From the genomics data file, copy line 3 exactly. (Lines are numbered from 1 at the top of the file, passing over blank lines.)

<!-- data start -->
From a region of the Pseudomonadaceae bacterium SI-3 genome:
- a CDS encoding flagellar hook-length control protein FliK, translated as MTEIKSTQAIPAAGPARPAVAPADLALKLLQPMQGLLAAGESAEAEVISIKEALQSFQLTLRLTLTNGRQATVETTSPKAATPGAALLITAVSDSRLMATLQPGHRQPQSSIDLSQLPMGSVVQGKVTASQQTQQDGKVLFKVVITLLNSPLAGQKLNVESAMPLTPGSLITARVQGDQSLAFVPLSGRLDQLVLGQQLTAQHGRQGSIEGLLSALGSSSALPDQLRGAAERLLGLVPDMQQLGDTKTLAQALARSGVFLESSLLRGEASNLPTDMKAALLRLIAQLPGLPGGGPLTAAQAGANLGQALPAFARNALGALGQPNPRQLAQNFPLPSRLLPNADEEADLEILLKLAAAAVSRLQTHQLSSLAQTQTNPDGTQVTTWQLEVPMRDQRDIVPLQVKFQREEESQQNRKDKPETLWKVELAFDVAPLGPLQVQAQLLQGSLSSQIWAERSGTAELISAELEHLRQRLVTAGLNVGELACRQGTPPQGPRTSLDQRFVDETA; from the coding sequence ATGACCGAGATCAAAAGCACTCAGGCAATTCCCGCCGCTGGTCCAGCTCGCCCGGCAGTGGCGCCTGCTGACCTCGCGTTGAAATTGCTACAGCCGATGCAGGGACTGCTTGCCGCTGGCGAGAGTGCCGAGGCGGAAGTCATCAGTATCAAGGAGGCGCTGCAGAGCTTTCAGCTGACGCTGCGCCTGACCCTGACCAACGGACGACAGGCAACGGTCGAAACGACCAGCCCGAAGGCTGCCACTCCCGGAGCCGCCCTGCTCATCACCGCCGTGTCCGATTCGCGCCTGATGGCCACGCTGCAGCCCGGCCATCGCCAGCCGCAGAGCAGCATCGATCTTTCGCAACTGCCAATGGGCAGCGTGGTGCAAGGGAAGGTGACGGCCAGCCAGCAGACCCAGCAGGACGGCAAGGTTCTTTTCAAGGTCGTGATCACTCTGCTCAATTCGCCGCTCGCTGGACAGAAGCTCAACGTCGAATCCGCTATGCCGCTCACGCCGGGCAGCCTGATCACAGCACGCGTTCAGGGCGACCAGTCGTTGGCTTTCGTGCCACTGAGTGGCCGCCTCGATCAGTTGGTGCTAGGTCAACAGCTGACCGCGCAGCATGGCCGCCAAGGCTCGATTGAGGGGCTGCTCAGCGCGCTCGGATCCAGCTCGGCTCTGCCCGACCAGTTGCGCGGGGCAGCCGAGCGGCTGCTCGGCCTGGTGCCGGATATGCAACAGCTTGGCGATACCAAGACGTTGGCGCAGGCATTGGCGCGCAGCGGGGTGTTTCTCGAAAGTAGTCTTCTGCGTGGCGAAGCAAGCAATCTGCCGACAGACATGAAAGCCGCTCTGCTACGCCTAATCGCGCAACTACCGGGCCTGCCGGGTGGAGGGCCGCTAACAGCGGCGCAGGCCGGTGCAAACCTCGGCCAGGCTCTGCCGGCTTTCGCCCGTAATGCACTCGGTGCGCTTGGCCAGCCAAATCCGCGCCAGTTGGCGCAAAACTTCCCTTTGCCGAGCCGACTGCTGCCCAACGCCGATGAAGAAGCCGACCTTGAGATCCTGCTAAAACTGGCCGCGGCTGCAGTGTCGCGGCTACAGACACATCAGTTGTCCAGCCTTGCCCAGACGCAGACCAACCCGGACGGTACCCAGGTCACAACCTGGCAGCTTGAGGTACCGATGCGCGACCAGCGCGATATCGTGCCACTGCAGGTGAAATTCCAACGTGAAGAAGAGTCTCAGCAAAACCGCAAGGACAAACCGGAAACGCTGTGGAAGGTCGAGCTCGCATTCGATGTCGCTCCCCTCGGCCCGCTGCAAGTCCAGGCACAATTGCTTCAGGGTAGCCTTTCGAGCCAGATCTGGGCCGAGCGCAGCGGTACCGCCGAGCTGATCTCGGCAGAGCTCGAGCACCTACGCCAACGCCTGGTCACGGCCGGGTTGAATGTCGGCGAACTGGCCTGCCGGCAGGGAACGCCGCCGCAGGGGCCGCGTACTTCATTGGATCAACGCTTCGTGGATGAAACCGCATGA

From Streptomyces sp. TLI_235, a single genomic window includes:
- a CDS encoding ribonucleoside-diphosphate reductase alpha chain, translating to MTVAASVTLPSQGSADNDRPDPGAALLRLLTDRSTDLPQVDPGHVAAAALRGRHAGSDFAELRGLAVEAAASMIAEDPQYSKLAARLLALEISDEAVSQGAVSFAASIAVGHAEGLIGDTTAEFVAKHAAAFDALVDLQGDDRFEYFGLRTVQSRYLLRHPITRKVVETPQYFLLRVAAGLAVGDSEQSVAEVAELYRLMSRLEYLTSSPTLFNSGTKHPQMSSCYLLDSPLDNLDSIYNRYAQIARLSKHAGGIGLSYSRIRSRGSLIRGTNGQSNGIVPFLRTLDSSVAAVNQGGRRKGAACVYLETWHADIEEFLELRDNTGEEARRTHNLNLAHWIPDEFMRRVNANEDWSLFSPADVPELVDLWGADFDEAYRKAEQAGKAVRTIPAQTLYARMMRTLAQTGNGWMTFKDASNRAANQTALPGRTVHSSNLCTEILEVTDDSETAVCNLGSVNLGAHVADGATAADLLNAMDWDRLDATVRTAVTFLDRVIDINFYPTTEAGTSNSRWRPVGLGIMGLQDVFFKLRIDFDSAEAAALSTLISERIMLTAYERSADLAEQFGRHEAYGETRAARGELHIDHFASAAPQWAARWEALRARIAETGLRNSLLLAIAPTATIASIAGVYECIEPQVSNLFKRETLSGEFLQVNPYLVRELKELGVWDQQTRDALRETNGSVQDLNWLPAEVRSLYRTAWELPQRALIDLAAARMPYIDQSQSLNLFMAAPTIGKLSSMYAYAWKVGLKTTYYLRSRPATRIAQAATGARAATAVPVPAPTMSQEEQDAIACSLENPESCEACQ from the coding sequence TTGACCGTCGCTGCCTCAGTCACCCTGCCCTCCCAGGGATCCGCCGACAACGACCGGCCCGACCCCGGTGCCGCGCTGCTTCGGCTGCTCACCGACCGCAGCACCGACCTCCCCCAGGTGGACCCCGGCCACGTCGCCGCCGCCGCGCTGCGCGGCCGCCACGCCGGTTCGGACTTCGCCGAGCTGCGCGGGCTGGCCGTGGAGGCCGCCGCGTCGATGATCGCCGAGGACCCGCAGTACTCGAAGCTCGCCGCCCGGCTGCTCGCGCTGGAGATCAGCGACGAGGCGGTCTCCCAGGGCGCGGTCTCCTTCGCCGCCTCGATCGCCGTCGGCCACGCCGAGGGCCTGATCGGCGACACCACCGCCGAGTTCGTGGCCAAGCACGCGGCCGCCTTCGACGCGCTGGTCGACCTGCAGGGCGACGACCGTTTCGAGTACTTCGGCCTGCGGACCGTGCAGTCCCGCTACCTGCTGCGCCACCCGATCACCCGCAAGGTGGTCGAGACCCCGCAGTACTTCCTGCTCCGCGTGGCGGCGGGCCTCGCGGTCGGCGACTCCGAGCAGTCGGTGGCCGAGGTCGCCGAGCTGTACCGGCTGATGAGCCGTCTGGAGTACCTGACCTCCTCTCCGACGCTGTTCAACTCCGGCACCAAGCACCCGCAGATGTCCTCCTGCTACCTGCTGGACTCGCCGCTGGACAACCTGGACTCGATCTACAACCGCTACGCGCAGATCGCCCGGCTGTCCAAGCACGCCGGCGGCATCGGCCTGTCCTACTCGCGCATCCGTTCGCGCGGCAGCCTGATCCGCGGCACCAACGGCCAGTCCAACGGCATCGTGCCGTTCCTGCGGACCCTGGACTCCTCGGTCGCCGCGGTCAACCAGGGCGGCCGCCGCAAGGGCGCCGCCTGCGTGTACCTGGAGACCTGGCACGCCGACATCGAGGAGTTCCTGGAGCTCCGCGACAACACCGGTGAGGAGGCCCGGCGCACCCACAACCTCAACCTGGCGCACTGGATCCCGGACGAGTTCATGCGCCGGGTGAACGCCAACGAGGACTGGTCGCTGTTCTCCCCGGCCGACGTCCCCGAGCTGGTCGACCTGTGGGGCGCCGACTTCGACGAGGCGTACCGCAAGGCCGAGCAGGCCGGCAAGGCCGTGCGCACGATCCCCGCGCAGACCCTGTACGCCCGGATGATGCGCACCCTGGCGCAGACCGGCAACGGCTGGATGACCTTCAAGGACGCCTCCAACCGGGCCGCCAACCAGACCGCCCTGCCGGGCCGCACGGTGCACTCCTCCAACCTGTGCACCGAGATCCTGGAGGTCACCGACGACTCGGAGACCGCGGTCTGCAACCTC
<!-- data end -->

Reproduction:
From Streptomyces sp. TLI_235, a single genomic window includes: